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Out of whack Arkansas hospital charges


How is it that a "major and small bowel" procedure at National Park Medical Center in Hot Springs is billed at an average $333,470, but only $19,740 at St. Bernards Medical Center in Jonesboro? Or that "infectious and parasitic diseases with OR procedures" are billed at $257,369 at National Park and $44,446 at St. Bernards?

The Centers for Medicare and Medicaid Services put the spotlight on the arbitrariness of hospital billing — a subject explored at length last year in a Time magazine cover story by Stephen Brill — last week by publishing a database of average billing and Medicare payments at 3,337 American hospitals, including 42 in Arkansas. It's the first time such information has been made public to American consumers.

The relationship of what a hospital may bill, based on its charge sheet, to what it is paid is so out of whack that, at least in one case we turned up, the hospital that charges the least receives payment higher than the hospital that charges the most (see Northwest Arkansas Hospitals and St. Bernards under Major Cardiovascular Procedures below as an example).

What the figures don't show is what uninsured persons are paying for hospital procedures. Hospitals may offer discounts to the uninsured — National Park Medical Center, for example, reduces its charges by a "minimum of 60 percent" to the uninsured, its spokesman said — but thanks to reimbursement agreements with insurance companies, the uninsured are billed at a higher rate than the insured. If their condition isn't an emergency, they should shop around.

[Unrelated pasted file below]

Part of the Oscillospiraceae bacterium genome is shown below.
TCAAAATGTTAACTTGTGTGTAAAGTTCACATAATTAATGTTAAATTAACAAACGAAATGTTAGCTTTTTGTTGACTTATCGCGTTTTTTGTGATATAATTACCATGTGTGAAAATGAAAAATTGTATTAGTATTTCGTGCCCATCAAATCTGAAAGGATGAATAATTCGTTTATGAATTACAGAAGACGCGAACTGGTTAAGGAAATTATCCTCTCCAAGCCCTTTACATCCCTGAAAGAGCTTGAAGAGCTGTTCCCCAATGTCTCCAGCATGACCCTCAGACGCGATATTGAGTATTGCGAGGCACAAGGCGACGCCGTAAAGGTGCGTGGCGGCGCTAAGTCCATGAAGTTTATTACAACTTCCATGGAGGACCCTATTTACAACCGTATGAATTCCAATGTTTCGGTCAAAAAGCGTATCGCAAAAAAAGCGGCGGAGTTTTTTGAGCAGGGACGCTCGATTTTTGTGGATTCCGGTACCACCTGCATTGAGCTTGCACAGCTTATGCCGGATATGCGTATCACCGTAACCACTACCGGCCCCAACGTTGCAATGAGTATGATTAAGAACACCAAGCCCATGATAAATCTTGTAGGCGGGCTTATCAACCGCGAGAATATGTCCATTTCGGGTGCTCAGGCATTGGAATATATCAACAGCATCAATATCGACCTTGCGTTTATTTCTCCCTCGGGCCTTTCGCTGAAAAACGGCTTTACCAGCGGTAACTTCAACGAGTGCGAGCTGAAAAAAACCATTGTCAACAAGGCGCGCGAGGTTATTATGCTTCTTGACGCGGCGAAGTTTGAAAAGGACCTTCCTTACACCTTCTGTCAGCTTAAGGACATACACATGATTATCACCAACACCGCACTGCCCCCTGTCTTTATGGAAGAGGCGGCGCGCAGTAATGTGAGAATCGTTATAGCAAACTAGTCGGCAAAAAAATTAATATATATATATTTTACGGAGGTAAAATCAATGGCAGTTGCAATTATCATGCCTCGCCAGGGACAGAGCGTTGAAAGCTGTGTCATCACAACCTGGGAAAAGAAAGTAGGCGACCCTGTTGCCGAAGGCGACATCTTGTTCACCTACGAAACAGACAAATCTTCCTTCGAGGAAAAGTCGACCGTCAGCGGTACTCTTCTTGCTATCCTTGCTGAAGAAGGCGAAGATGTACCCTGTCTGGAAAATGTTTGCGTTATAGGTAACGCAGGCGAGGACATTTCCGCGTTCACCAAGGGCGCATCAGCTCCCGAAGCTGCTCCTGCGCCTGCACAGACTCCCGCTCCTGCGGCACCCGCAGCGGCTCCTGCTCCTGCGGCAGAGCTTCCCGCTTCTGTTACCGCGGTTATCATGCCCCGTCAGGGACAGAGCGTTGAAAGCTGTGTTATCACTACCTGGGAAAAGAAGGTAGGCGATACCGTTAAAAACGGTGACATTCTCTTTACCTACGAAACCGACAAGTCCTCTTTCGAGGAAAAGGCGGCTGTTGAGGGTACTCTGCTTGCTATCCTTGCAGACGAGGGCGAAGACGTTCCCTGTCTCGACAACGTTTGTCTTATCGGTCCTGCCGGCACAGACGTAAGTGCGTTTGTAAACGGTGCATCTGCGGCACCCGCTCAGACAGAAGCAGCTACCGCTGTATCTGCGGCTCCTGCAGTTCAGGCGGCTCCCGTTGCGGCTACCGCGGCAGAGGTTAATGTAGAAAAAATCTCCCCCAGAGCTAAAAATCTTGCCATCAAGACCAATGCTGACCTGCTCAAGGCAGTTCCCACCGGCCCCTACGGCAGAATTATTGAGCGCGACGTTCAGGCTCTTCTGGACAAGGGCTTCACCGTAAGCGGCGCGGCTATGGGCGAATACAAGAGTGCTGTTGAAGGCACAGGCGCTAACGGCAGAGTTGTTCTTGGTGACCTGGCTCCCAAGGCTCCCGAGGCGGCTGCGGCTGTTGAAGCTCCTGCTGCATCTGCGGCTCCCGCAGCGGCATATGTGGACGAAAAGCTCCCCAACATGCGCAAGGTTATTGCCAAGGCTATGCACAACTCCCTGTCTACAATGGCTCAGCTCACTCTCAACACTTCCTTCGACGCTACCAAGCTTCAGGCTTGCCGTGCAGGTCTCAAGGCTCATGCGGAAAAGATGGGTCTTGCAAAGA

Below are more examples of the variation in average charges and Medicare payments in Arkansas for more common procedures.

Mandy Golleher, spokesman for National Park, whose charge prices are the highest in several instances, said this about the wide charge variations: "It is important to understand that hospitals only collect a small percentage of our charges, or 'list prices.' We are required to give Medicare one level of discount from list price, Medicaid another and private insurers negotiate for still others. Strange as it may seem, if we did not start with the list prices we have, we would not end up with enough revenue to keep the doors open. Additionally, much of what is not collected is the result of providing charity care or care that is otherwise uncompensated. For most hospitals, this is millions of dollars per year."

You can find the CMS data at

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